Here, we focus on silicon phthalocyanines (SiPcs) (see Fig. 1), chromophores which are known to exhibit strong absorption in the visible range (far-red) of the absorption spectrum. Along with an intense visible color, for these SiPc compounds the tendency towards aggregation (and thus to unwanted quenching of excitations by intermolecular coupling) is strongly reduced due to the presence of axial substitution of the Si. Hence, these SiPc molecules have received pronounced interest in the context of biological as well as optical applications.

image file: d3cp01865b-f1.tif
Fig. 1 Chemical structure of the four ditopic silicon phthalocyanine linkers.

For the integration of these chromophores into MOFs, the corresponding organic compounds need to be equipped with coupling groups, thus yielding a MOF linker. Hence, we have functionalized the SiPc compounds by attaching –COOH groups at the axial positions. Although at first sight the resulting ditopic linkers appear to be very bulky, we have demonstrated in previous work that MOF thin films can be successfully assembled from the SiPc 1 as linkers, with the resulting SURMOFs showing the formation of an interesting type of polaritons.39 In this contribution, we demonstrate that the optical properties of SiPc-based SURMOFs can be varied in a rational fashion by tuning the intermolecular electronic coupling. We have designed three new sterically modulated silicon phthalocyanine dicarboxylate linkers (SiPc 2–4) and synthesized isostructural MOF thin films using the layer-by-layer liquid-phase epitaxy method. Introduction of the bulky tert-butyl and dimethylphenoxy groups in the SiPc linkers changes the linker–linker distance in the MOF structure, and thus the electronic coupling of the chromophores is modulated (Scheme 1). On the other hand, we have incorporated phenyl (SiPc 3) and biphenyl (SiPc 4) linkers in the axial SiPc position to study the effect of the axial linker in the SURMOF organization. A photophysical characterization of these new SiPc SURMOFs revealed that the SiPc linkers in the MOF structure exhibit J-type coupling. In the followings we have demonstrated how MOF-based design approach can be useful to systemically tune the J-type electronic coupling, which is important for many optoelectronics applications, including photovoltaics, and light emitting diodes.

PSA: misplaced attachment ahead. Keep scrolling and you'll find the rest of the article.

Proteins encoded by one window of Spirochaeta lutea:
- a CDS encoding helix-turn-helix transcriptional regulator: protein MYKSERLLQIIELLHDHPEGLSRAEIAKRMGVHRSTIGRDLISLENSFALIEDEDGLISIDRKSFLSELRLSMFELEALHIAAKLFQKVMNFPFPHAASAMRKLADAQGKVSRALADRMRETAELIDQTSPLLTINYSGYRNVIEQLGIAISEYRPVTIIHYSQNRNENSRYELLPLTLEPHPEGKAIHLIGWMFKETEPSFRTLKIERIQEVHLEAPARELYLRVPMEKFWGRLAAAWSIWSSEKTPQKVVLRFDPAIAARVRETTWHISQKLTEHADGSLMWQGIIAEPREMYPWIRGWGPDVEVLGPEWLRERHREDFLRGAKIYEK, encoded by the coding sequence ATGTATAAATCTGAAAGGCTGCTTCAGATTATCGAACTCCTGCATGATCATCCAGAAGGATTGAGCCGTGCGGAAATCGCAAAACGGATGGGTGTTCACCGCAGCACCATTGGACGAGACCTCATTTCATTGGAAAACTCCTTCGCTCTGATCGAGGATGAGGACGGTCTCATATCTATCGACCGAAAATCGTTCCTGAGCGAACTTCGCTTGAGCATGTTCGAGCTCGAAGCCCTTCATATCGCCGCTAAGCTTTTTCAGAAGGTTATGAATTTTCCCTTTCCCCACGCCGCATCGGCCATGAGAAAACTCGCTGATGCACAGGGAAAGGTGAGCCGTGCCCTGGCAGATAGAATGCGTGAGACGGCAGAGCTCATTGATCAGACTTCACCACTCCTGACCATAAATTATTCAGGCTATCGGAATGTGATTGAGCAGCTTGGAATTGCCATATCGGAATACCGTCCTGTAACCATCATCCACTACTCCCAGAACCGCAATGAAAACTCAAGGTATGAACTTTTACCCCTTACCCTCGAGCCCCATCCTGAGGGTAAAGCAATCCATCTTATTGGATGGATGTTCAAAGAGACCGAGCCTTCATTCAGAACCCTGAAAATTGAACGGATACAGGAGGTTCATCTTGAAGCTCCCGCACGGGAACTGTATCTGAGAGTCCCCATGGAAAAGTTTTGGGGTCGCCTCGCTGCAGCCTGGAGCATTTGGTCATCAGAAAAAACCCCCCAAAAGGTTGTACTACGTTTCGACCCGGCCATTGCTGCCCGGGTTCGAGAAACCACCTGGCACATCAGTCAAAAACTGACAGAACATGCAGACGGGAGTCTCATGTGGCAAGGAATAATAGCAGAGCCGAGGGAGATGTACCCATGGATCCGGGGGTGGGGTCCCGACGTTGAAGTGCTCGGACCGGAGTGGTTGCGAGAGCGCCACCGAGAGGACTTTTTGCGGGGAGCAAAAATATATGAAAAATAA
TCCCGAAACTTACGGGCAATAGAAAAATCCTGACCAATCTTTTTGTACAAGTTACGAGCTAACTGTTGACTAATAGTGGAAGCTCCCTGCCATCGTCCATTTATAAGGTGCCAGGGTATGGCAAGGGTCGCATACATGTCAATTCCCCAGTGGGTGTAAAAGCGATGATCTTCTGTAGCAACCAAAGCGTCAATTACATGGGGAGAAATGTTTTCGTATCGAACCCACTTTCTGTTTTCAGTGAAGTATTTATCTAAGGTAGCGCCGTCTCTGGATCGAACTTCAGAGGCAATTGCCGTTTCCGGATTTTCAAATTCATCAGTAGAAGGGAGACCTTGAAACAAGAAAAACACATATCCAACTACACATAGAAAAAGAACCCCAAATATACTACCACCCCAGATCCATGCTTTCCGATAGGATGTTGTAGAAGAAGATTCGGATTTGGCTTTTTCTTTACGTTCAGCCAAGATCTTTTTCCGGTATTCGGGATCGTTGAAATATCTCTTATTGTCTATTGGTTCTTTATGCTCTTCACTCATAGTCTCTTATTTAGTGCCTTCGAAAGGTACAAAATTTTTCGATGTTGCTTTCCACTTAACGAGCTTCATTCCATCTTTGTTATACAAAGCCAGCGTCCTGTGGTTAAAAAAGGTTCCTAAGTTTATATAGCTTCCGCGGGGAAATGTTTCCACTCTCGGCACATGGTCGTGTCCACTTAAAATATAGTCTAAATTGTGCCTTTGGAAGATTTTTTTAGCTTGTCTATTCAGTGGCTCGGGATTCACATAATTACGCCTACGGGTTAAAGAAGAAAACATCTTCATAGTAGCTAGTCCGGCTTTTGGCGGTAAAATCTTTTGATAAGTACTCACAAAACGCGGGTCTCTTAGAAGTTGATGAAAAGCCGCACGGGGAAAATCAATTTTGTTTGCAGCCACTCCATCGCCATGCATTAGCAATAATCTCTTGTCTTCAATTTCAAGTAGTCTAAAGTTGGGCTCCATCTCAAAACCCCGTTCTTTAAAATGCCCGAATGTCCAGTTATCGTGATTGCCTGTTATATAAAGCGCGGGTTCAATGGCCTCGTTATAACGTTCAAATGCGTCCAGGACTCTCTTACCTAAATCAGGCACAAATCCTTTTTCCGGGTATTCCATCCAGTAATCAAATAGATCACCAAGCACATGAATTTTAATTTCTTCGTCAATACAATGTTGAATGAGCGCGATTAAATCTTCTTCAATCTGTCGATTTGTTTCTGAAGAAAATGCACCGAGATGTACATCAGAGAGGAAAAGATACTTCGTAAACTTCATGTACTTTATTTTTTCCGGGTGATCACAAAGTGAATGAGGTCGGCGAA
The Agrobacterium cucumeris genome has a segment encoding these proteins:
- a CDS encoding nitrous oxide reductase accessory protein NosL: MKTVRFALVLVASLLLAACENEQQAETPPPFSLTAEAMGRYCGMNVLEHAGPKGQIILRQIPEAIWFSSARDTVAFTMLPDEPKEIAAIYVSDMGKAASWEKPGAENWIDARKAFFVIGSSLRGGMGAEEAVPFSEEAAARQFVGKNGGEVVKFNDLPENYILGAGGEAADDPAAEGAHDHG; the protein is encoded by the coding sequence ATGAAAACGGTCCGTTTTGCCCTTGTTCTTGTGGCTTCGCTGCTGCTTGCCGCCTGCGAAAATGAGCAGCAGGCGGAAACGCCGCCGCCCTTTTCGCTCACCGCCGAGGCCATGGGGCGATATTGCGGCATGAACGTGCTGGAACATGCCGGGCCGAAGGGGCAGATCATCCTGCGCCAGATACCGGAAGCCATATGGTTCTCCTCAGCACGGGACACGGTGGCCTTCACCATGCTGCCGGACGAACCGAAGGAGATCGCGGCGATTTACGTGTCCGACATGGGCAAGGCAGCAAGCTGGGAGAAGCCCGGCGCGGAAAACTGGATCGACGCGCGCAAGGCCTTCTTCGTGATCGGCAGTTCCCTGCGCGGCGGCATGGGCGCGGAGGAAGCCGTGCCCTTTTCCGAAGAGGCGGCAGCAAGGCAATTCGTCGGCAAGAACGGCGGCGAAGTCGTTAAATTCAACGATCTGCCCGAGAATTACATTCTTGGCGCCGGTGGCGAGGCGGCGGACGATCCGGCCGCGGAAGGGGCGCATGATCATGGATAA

image file: d3cp01865b-s1.tif
Scheme 1 Schematic illustration of the 3D assembly of SiPc linkers as a SURMOF-2 (left) and control of the inter-linker distance by sterically demanding functional group introduction to tune electronic coupling.

Results and discussion